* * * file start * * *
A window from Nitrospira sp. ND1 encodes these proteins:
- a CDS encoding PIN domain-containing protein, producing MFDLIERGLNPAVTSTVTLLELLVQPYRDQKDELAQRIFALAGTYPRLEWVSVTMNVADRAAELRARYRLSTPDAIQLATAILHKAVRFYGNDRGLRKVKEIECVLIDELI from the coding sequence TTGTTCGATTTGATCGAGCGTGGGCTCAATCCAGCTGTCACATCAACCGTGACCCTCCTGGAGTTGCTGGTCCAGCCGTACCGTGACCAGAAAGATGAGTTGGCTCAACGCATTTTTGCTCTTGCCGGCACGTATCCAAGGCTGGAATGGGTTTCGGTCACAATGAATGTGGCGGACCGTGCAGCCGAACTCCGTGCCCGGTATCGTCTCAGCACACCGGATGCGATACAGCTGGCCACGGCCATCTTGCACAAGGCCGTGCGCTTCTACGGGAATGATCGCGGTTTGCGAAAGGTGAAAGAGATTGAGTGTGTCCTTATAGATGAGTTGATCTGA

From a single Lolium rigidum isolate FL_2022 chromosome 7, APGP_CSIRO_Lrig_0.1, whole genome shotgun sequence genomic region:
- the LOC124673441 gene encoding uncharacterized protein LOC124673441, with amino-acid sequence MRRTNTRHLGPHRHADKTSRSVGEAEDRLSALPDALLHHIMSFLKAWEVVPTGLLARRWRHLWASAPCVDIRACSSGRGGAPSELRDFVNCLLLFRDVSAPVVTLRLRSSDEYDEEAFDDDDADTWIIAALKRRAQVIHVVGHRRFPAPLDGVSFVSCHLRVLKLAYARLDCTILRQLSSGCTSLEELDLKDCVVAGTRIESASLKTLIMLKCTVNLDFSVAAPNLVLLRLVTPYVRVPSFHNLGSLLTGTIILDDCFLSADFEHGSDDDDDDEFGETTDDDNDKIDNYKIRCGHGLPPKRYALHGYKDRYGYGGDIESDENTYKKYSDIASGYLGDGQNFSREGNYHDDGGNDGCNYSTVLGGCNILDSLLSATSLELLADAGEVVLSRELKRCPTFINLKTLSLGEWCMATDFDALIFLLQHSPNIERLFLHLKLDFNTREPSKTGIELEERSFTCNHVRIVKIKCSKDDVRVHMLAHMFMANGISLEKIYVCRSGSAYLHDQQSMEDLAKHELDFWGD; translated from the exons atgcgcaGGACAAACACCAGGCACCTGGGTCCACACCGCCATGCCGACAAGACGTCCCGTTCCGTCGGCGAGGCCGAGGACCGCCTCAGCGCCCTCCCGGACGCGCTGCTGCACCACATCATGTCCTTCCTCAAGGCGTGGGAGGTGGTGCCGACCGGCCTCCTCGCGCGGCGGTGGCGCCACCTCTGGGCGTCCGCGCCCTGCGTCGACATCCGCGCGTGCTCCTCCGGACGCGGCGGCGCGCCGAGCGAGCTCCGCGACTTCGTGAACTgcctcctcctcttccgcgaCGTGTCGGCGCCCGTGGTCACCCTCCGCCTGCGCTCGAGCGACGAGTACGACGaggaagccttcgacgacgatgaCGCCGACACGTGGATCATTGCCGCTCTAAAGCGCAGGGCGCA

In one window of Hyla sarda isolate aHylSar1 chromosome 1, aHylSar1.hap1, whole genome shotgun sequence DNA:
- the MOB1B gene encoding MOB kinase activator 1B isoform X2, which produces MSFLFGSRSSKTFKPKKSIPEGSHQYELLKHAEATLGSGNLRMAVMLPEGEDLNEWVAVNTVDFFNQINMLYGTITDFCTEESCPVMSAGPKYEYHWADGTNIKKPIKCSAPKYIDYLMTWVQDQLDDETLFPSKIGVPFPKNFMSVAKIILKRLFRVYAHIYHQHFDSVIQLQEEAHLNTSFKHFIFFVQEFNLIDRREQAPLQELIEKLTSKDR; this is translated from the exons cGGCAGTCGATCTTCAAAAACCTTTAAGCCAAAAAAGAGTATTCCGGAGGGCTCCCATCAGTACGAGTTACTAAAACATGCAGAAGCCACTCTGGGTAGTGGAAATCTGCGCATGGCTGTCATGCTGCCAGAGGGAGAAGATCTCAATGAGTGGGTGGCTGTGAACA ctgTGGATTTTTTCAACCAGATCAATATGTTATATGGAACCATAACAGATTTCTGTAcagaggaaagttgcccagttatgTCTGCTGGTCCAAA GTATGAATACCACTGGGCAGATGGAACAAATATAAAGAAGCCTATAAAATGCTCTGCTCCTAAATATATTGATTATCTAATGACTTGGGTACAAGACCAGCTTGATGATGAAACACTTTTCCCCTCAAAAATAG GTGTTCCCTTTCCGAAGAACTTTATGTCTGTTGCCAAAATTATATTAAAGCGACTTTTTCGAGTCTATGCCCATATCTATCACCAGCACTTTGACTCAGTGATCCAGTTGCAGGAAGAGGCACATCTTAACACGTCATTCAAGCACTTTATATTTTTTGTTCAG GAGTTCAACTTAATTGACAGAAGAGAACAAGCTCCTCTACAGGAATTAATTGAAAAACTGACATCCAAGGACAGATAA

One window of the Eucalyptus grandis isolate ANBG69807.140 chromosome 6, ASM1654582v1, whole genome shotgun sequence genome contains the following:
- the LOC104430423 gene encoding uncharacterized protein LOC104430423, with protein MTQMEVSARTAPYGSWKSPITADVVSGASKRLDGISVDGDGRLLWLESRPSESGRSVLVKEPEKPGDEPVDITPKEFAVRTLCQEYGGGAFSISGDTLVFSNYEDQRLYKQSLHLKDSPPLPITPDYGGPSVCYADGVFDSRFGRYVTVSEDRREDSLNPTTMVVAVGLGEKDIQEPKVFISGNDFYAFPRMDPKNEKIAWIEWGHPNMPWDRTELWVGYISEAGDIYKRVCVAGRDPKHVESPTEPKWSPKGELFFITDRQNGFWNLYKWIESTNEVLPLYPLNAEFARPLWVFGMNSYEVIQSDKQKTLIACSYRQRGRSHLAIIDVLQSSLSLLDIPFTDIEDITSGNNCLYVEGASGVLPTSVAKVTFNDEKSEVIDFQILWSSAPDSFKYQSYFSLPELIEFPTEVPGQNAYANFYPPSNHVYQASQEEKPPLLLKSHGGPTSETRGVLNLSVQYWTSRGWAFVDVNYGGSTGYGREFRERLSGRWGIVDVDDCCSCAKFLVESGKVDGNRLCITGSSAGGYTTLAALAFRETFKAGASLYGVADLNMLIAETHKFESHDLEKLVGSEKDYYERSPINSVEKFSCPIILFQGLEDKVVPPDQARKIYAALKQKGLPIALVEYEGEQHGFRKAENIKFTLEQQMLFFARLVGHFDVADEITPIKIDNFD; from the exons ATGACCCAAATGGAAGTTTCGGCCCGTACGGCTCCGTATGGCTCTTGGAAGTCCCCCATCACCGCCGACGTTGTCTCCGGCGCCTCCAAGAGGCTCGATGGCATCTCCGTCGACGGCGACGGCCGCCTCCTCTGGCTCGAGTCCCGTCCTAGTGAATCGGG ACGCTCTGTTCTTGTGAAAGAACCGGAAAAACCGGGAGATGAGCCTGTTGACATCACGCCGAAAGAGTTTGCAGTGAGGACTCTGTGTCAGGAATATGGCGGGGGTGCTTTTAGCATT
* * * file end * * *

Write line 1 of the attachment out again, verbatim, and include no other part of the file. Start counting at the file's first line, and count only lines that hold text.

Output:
A window from Nitrospira sp. ND1 encodes these proteins: